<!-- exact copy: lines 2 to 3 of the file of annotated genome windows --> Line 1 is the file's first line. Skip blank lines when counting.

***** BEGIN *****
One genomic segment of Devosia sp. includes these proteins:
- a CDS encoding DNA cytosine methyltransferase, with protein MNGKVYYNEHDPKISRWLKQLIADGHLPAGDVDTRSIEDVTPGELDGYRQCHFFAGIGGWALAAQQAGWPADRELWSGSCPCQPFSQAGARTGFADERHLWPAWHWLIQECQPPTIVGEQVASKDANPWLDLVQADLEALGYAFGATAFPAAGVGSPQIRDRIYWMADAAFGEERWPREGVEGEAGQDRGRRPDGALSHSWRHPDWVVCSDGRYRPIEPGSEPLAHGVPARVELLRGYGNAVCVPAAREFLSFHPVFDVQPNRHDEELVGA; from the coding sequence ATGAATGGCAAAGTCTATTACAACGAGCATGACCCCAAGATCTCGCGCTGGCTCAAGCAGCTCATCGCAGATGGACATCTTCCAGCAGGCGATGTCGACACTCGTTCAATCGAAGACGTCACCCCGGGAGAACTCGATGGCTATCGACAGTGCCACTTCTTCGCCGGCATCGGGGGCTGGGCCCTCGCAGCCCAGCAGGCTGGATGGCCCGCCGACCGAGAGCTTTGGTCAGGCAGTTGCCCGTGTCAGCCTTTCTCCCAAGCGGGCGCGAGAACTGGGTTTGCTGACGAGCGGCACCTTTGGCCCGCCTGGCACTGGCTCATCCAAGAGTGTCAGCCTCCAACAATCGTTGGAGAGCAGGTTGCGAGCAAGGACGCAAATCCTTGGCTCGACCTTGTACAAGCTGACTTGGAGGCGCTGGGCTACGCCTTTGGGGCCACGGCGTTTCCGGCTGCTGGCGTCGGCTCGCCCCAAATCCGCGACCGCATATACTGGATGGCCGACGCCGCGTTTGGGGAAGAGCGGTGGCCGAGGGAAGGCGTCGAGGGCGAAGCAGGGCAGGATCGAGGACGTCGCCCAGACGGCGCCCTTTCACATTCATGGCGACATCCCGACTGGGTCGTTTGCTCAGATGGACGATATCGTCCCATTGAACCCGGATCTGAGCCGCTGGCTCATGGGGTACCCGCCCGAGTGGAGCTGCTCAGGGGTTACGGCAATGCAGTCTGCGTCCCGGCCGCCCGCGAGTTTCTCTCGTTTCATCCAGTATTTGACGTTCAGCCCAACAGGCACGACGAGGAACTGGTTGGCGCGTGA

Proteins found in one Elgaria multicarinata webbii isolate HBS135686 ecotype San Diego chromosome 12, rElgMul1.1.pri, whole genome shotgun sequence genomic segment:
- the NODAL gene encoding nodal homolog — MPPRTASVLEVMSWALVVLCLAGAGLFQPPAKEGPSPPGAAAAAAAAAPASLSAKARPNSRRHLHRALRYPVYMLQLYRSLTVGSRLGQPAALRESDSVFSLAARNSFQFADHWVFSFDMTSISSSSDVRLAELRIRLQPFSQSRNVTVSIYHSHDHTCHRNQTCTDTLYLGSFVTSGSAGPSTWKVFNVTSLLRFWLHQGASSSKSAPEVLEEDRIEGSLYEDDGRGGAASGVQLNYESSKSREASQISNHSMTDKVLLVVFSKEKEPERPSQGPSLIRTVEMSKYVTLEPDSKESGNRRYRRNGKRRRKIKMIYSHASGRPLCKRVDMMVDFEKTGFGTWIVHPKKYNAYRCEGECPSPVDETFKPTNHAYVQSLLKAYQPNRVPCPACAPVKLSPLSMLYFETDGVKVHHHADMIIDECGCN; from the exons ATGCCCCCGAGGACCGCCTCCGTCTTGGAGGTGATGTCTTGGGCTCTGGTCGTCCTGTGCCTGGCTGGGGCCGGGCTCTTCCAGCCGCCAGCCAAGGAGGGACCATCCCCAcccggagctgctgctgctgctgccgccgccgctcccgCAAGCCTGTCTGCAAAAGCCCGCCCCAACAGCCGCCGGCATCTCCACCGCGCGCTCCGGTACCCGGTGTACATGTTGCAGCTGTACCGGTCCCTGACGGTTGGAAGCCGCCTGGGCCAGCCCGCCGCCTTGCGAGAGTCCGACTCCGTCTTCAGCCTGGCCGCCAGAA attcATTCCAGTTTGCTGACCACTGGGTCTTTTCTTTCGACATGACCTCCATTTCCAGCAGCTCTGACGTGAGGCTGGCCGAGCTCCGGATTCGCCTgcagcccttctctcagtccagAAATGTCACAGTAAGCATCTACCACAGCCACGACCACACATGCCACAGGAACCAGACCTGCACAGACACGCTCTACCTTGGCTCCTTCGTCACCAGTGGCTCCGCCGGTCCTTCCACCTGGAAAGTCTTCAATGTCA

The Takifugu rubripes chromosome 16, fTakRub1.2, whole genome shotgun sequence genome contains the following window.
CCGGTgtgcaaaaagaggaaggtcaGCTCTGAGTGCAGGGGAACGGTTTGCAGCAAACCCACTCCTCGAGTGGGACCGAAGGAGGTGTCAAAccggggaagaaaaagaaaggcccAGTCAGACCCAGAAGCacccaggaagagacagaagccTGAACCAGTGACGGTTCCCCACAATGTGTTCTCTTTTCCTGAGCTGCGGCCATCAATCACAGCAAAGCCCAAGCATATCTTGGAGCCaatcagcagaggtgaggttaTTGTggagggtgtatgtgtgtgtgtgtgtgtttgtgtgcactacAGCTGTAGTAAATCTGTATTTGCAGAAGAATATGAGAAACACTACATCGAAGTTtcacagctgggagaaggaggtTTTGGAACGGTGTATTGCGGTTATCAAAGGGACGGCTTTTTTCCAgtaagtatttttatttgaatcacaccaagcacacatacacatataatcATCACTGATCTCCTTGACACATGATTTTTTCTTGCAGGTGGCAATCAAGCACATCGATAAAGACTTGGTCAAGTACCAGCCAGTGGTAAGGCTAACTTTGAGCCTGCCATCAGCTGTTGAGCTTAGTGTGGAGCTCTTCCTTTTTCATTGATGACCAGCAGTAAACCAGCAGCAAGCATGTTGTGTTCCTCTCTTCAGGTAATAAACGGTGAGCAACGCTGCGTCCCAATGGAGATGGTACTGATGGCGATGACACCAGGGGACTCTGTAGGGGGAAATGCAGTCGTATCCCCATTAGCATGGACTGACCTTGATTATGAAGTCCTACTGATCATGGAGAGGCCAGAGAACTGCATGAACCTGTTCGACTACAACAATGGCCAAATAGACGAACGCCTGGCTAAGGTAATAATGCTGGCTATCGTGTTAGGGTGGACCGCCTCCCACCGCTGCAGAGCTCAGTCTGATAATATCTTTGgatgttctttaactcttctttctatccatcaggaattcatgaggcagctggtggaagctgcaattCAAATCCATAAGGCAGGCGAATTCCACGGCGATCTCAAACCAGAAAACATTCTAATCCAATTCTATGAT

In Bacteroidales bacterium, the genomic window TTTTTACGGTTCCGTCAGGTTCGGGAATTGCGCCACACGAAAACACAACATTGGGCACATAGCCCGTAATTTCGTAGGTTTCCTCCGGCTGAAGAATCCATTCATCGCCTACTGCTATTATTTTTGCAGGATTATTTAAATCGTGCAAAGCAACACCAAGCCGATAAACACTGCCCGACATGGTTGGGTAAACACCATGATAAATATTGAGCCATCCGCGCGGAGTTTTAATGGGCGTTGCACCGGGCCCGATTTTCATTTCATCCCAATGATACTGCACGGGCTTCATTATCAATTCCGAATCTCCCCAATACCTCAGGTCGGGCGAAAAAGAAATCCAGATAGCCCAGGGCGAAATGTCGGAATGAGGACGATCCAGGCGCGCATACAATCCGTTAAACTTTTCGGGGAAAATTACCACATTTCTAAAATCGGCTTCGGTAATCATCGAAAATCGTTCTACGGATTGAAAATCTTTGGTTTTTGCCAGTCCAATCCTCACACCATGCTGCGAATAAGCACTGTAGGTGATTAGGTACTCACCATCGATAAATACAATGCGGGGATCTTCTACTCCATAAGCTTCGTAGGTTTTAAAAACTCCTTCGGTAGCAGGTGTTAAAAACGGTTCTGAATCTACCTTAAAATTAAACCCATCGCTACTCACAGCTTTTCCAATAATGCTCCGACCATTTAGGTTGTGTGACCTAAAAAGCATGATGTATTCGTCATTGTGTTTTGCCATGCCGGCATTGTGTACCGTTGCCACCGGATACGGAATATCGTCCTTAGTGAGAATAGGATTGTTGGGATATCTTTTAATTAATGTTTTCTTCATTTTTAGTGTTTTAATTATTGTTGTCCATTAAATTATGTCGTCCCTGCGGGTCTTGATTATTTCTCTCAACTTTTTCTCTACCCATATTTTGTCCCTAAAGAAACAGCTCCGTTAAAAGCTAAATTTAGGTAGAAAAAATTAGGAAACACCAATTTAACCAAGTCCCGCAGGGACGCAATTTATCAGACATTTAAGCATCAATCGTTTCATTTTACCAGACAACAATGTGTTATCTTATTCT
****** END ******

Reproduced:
- a CDS encoding DNA cytosine methyltransferase, with protein MNGKVYYNEHDPKISRWLKQLIADGHLPAGDVDTRSIEDVTPGELDGYRQCHFFAGIGGWALAAQQAGWPADRELWSGSCPCQPFSQAGARTGFADERHLWPAWHWLIQECQPPTIVGEQVASKDANPWLDLVQADLEALGYAFGATAFPAAGVGSPQIRDRIYWMADAAFGEERWPREGVEGEAGQDRGRRPDGALSHSWRHPDWVVCSDGRYRPIEPGSEPLAHGVPARVELLRGYGNAVCVPAAREFLSFHPVFDVQPNRHDEELVGA; from the coding sequence ATGAATGGCAAAGTCTATTACAACGAGCATGACCCCAAGATCTCGCGCTGGCTCAAGCAGCTCATCGCAGATGGACATCTTCCAGCAGGCGATGTCGACACTCGTTCAATCGAAGACGTCACCCCGGGAGAACTCGATGGCTATCGACAGTGCCACTTCTTCGCCGGCATCGGGGGCTGGGCCCTCGCAGCCCAGCAGGCTGGATGGCCCGCCGACCGAGAGCTTTGGTCAGGCAGTTGCCCGTGTCAGCCTTTCTCCCAAGCGGGCGCGAGAACTGGGTTTGCTGACGAGCGGCACCTTTGGCCCGCCTGGCACTGGCTCATCCAAGAGTGTCAGCCTCCAACAATCGTTGGAGAGCAGGTTGCGAGCAAGGACGCAAATCCTTGGCTCGACCTTGTACAAGCTGACTTGGAGGCGCTGGGCTACGCCTTTGGGGCCACGGCGTTTCCGGCTGCTGGCGTCGGCTCGCCCCAAATCCGCGACCGCATATACTGGATGGCCGACGCCGCGTTTGGGGAAGAGCGGTGGCCGAGGGAAGGCGTCGAGGGCGAAGCAGGGCAGGATCGAGGACGTCGCCCAGACGGCGCCCTTTCACATTCATGGCGACATCCCGACTGGGTCGTTTGCTCAGATGGACGATATCGTCCCATTGAACCCGGATCTGAGCCGCTGGCTCATGGGGTACCCGCCCGAGTGGAGCTGCTCAGGGGTTACGGCAATGCAGTCTGCGTCCCGGCCGCCCGCGAGTTTCTCTCGTTTCATCCAGTATTTGACGTTCAGCCCAACAGGCACGACGAGGAACTGGTTGGCGCGTGA

Proteins found in one Elgaria multicarinata webbii isolate HBS135686 ecotype San Diego chromosome 12, rElgMul1.1.pri, whole genome shotgun sequence genomic segment: